The Meditating Brain: Express Version By Wray Herbert
in the Journal of the Association of Psychological Science
I have been experimenting with mindfulness meditation recently. Originally a Buddhist practice, mindfulness meditation focuses on moment-to-moment awareness, of one’s body and its sensations and one’s immediate surroundings. When thoughts intrude on this aware state—as they always do—you gently let them go as you return to the moment.
It’s very calming—and really hard. It’s hard because the mind does not want to stop churning out thoughts. I’m told that with time and practice, meditation becomes easier, and what’s more that it brings a variety of emotional and health benefits. Those testimonials are why I’m doing this, but I confess the prospect is daunting. Expert Buddhist practitioners log some 10,000 hours of training, and even neophytes should expect to log 70 or more hours of training, over months, before seeing any noticeable benefits. So imagine how encouraged I was to come across a recent study that seems designed for impatient souls like me. Psychological scientist Christopher Moyer, and a large group of colleagues at the University of Wisconsin—Stout, designed a brain study to see if there might be at least some benefit after a very brief period of meditation training. It’s a small study, and the first of its kind.
The scientists recruited a group of volunteers, ranging in age from 18 to 73, all interested but inexperienced at meditation practice. The volunteers completed an emotional inventory before starting the study, and they also closed their eyes and tried to meditate for 18 minutes on their own. All they were told was to focus on their breathing, and if thoughts intruded, to re-focus their attention on their breathing. During this trial, they were hooked up to an EEG, which measured their baseline brain activity. The participants had volunteered in exchange for training by experienced instructors, and half were immediately enrolled in such training. The others were wait-listed; they received training later on, but served as controls for the brain study. In the actual study, the meditation trainees were offered nine 30-minute sessions over five weeks, each session consisting of a short lesson and five to 20 minutes of “sitting.” After the five weeks, all of the volunteers—trainees and controls—repeated the 18-minute meditation trial, again hooked up to the EEG.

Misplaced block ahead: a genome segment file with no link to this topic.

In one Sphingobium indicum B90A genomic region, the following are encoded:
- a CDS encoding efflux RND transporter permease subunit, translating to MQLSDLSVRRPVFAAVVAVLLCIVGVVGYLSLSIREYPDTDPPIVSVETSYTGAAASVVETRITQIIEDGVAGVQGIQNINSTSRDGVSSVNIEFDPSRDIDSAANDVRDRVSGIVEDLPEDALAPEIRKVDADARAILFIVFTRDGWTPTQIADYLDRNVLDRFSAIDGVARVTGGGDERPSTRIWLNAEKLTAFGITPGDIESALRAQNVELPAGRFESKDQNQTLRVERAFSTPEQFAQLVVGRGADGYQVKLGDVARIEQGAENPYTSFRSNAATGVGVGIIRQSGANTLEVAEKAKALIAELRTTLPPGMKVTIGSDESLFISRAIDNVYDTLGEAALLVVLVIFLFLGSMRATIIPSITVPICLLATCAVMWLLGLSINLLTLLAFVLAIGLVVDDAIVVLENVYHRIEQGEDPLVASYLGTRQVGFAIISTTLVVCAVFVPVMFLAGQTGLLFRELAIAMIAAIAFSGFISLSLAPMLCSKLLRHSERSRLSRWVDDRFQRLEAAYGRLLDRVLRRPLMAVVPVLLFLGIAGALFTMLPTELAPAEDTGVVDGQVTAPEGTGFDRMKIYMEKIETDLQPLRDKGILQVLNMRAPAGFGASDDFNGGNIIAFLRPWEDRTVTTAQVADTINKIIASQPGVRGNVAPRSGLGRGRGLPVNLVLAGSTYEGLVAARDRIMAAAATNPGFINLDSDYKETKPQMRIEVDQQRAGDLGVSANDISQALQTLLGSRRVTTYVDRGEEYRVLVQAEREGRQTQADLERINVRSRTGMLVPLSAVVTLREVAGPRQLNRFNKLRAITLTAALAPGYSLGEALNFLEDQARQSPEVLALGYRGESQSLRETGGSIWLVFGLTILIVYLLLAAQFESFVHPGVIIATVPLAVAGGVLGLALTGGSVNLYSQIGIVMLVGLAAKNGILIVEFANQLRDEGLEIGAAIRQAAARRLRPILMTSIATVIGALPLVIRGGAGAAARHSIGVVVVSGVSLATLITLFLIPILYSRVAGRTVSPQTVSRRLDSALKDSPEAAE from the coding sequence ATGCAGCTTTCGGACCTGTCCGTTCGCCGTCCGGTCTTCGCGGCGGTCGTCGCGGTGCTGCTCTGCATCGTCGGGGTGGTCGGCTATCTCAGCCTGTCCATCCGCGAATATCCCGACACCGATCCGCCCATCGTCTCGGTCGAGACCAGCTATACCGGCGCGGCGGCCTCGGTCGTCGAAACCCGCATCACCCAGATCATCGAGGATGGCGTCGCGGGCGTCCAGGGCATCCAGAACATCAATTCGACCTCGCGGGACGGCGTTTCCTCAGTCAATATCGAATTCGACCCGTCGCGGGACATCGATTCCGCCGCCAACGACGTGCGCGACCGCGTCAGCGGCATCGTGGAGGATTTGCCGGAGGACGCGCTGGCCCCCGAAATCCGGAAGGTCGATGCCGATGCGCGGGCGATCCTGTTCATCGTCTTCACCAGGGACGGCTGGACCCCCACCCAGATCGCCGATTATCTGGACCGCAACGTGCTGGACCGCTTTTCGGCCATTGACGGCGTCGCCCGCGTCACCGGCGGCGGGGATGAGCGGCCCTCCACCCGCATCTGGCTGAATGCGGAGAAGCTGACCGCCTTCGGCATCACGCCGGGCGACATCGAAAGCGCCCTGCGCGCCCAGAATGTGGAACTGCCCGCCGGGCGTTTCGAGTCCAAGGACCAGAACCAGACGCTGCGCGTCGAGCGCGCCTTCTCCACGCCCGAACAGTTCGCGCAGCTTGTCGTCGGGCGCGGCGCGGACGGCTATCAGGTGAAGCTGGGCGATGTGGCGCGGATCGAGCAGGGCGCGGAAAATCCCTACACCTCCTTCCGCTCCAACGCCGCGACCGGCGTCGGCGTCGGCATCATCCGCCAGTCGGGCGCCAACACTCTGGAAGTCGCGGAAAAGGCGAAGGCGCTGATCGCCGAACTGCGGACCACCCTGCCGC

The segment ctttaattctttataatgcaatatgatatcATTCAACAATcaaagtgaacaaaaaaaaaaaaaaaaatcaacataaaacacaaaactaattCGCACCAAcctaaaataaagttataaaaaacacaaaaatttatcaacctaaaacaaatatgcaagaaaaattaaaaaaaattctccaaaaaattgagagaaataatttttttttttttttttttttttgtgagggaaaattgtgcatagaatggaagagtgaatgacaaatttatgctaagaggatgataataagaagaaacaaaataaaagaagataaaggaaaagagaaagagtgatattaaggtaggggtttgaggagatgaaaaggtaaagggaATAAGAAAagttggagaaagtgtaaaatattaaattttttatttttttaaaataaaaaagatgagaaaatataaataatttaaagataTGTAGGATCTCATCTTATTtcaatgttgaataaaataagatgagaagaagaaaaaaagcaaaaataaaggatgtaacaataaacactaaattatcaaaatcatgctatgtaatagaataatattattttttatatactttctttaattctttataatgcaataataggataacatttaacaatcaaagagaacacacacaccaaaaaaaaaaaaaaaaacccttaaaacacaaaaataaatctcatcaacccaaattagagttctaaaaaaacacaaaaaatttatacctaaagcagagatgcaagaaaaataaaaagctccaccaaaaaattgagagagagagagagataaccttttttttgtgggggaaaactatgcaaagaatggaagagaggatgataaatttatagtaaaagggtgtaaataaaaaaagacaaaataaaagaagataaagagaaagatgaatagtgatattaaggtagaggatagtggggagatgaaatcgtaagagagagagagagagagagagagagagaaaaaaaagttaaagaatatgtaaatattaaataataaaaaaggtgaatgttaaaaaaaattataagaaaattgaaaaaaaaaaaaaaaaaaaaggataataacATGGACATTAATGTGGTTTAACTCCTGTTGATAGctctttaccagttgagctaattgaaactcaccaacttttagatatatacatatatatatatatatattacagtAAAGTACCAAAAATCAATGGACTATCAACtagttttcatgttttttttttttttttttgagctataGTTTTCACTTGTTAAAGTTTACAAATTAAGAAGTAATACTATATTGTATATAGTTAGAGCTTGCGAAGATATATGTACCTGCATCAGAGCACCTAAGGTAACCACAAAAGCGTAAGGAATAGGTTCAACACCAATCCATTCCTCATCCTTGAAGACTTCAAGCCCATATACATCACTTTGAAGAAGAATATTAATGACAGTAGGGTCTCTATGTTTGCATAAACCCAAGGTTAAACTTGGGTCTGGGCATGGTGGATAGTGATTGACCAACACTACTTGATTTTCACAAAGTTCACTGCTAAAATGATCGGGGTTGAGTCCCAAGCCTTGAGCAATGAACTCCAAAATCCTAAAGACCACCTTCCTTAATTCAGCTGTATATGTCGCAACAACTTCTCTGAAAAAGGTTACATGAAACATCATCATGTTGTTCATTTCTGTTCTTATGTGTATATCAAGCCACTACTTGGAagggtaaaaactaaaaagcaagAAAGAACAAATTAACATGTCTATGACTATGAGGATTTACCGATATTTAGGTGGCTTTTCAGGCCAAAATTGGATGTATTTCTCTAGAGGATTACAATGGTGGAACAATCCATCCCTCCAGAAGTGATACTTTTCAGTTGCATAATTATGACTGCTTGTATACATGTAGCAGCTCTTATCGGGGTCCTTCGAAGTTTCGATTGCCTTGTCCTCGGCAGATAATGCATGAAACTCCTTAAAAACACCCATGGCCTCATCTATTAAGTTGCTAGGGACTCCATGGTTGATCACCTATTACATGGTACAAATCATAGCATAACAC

The results got my attention. As reported on-line in the journal Psychological Science, the trainees ended up averaging fewer than seven sessions, and meditated at home just a couple times a week—so they only got about six hours of training and practice in all over the five weeks. That comes to minutes a day, not hours. But even with this very modest commitment of time, the novices showed a significant shift in brain activity from their right to their left frontal hemispheres over the course of the study. Such brain asymmetry is associated with a shift to more positive emotional processing. In short, the promised benefits of meditation may be much more accessible than previously thought. It’s not clear from these results whether these brain changes are lasting, or if they are limited to actual meditation and its immediate aftermath. I also anticipate that some purists will object to the whole idea that beginners would want to get something for nothing. But really, for newcomers to a practice so unfamiliar, even evidence of a temporary shift away from negative emotions is something to build on, and keep us coming back.
Wray Herbert’s book, On Second Thought, is out in paperback.
Excerpts from his two blogs—“Full Frontal Psychology” and “We’re Only Human”—appear regularly in The Huffington Post and in Scientific American Mind. Published September 21, 2011Tags: Brain, brain asymmetry, health psychology, meditation, positive emotions